[Blogger's note: I usually post my homilies at my other site http://www.Baeisms.blogspot.com but, since Fr. Joe Fedora was the inspiration for this, I thought I'd post it in both places. Enjoy.]
Joseph and Mary had such wonderful dreams and plans for the future. Following Jewish custom, they would be engaged for one year before living together as husband and wife. Then one day their dreams came crashing down because of two terrible facts: Mary was pregnant and it's wasn't Joseph's baby.
Joseph was filled with so many conflicting emotions and thoughts. Doubt, anger, hurt, resentment, confusion, betrayal, sadness and fear. Fear of what his family and friends would say when they found out. Fear of being thought a fool. Fear of being judged by religious leaders. Fear he had trusted and loved the wrong woman. But most of all, fear of what would happen to Mary when people found out. The Law of the Lord was clear. Such women must be stoned to death.
How many sleepless night did Joseph spend, tossing and turning, tortured by these thoughts and awful possibilities? Then he made up his mind to divorce her secretly so as not to expose her to the Law.
It was at this point that the angel of the Lord appeared to Joseph in a dream and told him, "Joseph, son of David, do not be afraid to take Mary as your wife, for the child within her is conceived by the Holy Spirit."
Joseph rose from his sleep and took Mary as his wife and the rest, as they say, is history.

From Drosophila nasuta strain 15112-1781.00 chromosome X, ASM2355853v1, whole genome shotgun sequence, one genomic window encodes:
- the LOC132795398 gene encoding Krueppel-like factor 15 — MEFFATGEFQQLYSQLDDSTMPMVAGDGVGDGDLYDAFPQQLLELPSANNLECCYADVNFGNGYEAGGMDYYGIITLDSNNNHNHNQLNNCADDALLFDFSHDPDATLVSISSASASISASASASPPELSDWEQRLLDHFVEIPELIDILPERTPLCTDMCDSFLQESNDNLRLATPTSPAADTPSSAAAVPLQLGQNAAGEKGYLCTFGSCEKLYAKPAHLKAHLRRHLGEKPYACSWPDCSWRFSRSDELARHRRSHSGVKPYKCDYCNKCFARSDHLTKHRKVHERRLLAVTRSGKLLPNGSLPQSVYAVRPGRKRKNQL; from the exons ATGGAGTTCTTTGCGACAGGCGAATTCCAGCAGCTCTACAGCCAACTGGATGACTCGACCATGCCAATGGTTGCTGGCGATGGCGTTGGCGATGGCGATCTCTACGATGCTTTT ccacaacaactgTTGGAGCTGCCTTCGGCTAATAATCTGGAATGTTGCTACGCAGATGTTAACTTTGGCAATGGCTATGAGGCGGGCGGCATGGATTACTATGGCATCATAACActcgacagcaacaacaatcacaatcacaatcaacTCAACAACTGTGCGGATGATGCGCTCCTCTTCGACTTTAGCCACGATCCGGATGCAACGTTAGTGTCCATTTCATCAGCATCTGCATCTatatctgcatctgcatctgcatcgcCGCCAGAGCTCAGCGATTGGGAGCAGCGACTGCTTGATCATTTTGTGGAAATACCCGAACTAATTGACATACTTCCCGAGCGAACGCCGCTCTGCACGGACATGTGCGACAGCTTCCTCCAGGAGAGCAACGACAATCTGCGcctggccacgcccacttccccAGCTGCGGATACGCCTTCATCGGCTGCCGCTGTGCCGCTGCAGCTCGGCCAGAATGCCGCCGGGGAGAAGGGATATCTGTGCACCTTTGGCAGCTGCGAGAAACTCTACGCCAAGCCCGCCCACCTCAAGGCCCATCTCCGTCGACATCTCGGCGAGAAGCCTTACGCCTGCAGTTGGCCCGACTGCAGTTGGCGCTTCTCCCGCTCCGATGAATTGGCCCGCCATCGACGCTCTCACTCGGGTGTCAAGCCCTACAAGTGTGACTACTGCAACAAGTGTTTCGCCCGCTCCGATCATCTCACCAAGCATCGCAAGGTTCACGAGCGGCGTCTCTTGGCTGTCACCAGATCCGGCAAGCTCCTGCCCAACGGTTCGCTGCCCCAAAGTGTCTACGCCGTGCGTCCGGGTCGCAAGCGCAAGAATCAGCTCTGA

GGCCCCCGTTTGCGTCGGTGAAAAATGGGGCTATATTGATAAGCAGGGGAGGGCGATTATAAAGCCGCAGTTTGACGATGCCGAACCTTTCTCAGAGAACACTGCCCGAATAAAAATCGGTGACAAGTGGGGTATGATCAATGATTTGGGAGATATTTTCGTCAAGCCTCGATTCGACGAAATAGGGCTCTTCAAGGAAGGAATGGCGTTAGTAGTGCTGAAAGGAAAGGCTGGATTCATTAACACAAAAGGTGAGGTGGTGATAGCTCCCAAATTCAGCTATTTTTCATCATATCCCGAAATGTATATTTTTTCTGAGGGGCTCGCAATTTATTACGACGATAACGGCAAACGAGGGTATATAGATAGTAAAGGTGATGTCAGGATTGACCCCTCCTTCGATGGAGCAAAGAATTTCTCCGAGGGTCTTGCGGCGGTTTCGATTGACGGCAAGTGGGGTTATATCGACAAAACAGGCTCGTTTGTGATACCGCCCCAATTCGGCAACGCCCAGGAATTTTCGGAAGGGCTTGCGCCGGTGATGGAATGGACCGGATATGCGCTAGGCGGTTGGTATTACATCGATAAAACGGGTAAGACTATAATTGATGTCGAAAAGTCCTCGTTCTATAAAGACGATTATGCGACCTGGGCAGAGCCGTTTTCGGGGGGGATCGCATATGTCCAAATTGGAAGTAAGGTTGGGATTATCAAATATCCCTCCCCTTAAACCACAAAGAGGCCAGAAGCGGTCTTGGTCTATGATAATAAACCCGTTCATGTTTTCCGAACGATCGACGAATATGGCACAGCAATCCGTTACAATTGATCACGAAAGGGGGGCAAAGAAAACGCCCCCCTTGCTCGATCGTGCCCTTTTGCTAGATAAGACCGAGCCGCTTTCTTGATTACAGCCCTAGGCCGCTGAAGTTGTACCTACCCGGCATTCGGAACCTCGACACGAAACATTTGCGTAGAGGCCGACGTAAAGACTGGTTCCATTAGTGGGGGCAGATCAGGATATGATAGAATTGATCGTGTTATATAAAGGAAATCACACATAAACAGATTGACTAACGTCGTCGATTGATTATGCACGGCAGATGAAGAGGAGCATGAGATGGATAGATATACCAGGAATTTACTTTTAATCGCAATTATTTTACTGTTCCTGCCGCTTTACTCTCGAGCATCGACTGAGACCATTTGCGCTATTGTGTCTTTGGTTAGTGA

As we prepare to celebrate Christ's birth, consider there are people in our church today whose dreams have been shattered and whose future is in doubt. Some of you may be angry, hurt, resentful, confused, sad and filled with fear. The gospel message for you today is the same as to Joseph and the same as to Mary, "Do not be afraid." You are exactly where God wants you to be and no matter what happens, God will be with you.
Do not be afraid of losing your job. Do not be afraid of losing your health. Do not be afraid of losing your life. God will be with you. This is the message of Christmas. This is the hope born in a manger in Bethlehem.
I have never been to Bethlehem, but I hope to go there someday. My friend and colleague, Father Joe Fedora, lives and works in Peru, in South America. He sent me a Christmas message two weeks with the good news. He said:
"Guess what? I´m going to Bethlehem and I´m planning on spending lots of time there! I’m traveling light; I can’t afford to be weighed down by things I won’t need. One carry-on should do it. Getting there shouldn’t be a problem; I’ve been there before and, besides, I’ve lots of angels and stars showing me the way. Once I arrive, I’m going to take off my shoes and maybe even kiss the ground. And then I´m off to the manger – the AIDS ward and soup kitchen and prison – to hang out with Jesus. I’m going to Bethlehem and don’t even have to leave Lima.
“When I was sick…
When I was hungry…
When I was in prison…”
Where will you be spending the Holidays?
May the angels and stars in your life show you the way to Bethlehem.
So as we prepare to celebrate Christmas and hope that all the parties and presents will take away whatever pain we may be feeling, remember Bethlehem is only a car, a bus or a subway ride away. A homeless shelter, an old folks home, a hospital. All these are the stable of Bethlehem because in all these Christ may be found.
And when you find Christ, or rather, once Christ finds you, you'll no longer be weighed down by fear. Do not be afraid to take Joseph, and Mary and Jesus into your hearts and into your homes. Do not be afraid. God is with you.